The galaxy-halo connection from a joint lensing, clustering and abundance analysis in the CFHTLenS/VIPERS field

Coupon, J. ; Arnouts, S. ; van Waerbeke, L. ; Moutard, T. ; Ilbert, O. ; van Uitert, E. ; Erben, T. ; Garilli, B. ; Guzzo, L. ; Heymans, C. ; Hildebrandt, H. ; Hoekstra, H. ; Kilbinger, M. ; Kitching, T. ; Mellier, Y. ; Miller, L. ; Scodeggio, M. ; Bonnett, C. ; Branchini, E. ; Davidzon, I. ; De Lucia, G. ; Fritz, A. ; Fu, L. ; Hudelot, P. ; Hudson, M. J. ; Kuijken, K. ; Leauthaud, A. ; Le Fèvre, O. ; McCracken, H. J. ; Moscardini, L. ; Rowe, B. T. P. ; Schrabback, T. ; Semboloni, E. ; Velander, M.

In: Monthly Notices of the Royal Astronomical Society, 2015, vol. 449, no. 2, p. 1352-1379

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    Summary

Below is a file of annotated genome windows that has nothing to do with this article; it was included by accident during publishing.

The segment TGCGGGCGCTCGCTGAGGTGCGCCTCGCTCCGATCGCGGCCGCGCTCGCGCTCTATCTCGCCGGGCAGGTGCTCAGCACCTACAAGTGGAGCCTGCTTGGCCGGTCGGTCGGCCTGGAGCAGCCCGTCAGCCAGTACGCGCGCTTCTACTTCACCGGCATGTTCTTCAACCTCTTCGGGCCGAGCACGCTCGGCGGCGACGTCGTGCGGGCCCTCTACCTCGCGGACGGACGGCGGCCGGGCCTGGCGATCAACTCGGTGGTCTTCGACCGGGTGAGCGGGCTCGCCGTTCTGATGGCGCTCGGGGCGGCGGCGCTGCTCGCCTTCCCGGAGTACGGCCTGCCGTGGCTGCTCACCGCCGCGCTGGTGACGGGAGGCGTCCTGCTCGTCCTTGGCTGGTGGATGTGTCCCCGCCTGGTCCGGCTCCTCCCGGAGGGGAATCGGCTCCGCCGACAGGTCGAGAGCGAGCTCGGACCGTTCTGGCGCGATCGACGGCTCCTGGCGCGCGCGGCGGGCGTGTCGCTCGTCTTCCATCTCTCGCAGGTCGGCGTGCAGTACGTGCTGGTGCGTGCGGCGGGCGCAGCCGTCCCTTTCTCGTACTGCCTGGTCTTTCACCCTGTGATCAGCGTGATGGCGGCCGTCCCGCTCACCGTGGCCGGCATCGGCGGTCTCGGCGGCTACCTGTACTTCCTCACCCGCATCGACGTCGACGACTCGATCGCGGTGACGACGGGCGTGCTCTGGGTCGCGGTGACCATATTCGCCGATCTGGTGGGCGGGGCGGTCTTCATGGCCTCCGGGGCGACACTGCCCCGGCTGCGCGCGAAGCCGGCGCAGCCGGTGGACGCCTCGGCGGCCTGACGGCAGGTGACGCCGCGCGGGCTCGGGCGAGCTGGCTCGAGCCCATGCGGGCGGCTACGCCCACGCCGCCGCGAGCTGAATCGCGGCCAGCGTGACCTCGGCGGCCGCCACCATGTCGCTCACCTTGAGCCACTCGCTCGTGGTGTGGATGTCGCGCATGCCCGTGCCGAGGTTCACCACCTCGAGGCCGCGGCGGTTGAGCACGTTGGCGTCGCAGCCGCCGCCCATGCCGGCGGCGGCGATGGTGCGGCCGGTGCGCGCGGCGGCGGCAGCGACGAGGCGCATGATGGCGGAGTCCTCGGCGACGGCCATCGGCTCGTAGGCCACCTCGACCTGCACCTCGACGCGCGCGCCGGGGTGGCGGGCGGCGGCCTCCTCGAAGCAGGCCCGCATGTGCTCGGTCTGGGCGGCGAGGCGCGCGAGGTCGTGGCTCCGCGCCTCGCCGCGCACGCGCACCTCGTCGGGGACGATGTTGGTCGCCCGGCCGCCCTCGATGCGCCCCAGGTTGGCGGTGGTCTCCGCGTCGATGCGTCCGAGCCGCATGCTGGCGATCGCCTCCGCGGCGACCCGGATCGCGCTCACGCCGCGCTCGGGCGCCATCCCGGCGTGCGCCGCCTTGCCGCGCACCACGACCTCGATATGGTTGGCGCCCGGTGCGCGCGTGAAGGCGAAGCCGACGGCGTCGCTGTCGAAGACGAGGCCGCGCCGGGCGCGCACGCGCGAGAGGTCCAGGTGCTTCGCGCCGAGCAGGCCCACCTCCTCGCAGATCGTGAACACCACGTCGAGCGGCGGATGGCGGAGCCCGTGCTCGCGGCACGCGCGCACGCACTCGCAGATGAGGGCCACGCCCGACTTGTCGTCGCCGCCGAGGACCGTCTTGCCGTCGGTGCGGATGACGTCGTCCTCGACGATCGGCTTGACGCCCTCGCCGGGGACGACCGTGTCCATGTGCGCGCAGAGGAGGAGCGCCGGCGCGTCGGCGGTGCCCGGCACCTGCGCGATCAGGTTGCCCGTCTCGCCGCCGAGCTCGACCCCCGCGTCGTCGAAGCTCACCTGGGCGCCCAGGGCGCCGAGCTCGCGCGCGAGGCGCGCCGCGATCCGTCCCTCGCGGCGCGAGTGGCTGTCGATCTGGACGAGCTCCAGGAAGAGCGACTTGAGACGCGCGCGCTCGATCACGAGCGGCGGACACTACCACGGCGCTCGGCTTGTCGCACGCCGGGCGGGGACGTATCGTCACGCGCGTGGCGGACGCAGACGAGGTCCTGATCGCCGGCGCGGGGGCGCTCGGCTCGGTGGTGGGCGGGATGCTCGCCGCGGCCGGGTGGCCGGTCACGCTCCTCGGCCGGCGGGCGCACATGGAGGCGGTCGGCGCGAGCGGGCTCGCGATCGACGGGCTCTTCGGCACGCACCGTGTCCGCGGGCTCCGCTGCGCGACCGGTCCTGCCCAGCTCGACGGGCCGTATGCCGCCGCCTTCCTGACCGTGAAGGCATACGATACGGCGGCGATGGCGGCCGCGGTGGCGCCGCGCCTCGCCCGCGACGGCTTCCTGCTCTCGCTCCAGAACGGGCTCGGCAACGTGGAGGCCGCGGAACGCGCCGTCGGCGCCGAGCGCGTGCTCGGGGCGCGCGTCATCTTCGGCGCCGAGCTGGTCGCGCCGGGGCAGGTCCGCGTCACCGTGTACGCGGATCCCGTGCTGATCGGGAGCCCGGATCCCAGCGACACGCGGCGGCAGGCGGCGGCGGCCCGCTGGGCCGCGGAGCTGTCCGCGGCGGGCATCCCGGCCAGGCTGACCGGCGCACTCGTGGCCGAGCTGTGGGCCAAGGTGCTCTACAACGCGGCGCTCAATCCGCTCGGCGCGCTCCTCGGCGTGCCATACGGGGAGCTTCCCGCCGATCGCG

We present new constraints on the relationship between galaxies and their host dark matter haloes, measured from the location of the peak of the stellar-to-halo mass ratio (SHMR), up to the most massive galaxy clusters at redshift z∼0.8 and over a volume of nearly 0.1Gpc3. We use a unique combination of deep observations in the CFHTLenS/VIPERS field from the near-UV to the near-IR, supplemented by ∼60 000 secure spectroscopic redshifts, analysing galaxy clustering, galaxy-galaxy lensing and the stellar mass function. We interpret our measurements within the halo occupation distribution (HOD) framework, separating the contributions from central and satellite galaxies. We find that the SHMR for the central galaxies peaks at $M_{\rm h, peak} = 1.9^{+0.2}_{-0.1}\times 10^{12}{\,{\rm M}_{{\odot }}}$ with an amplitude of 0.025, which decreases to ∼0.001 for massive haloes (${{{M}_{\rm h}}}> 10^{14} {\,{\rm M}_{{\odot }}}$). Compared to central galaxies only, the total SHMR (including satellites) is boosted by a factor of 10 in the high-mass regime (cluster-size haloes), a result consistent with cluster analyses from the literature based on fully independent methods. After properly accounting for differences in modelling, we have compared our results with a large number of results from the literature up to z=1: we find good general agreement, independently of the method used, within the typical stellar-mass systematic errors at low to intermediate mass (${{{M}_{\rm \star }}}<10^{11} {\,{\rm M}_{{\odot }}}$) and the statistical errors above. We have also compared our SHMR results to semi-analytic simulations and found that the SHMR is tilted compared to our measurements in such a way that they over- (under-) predict star formation efficiency in central (satellite) galaxies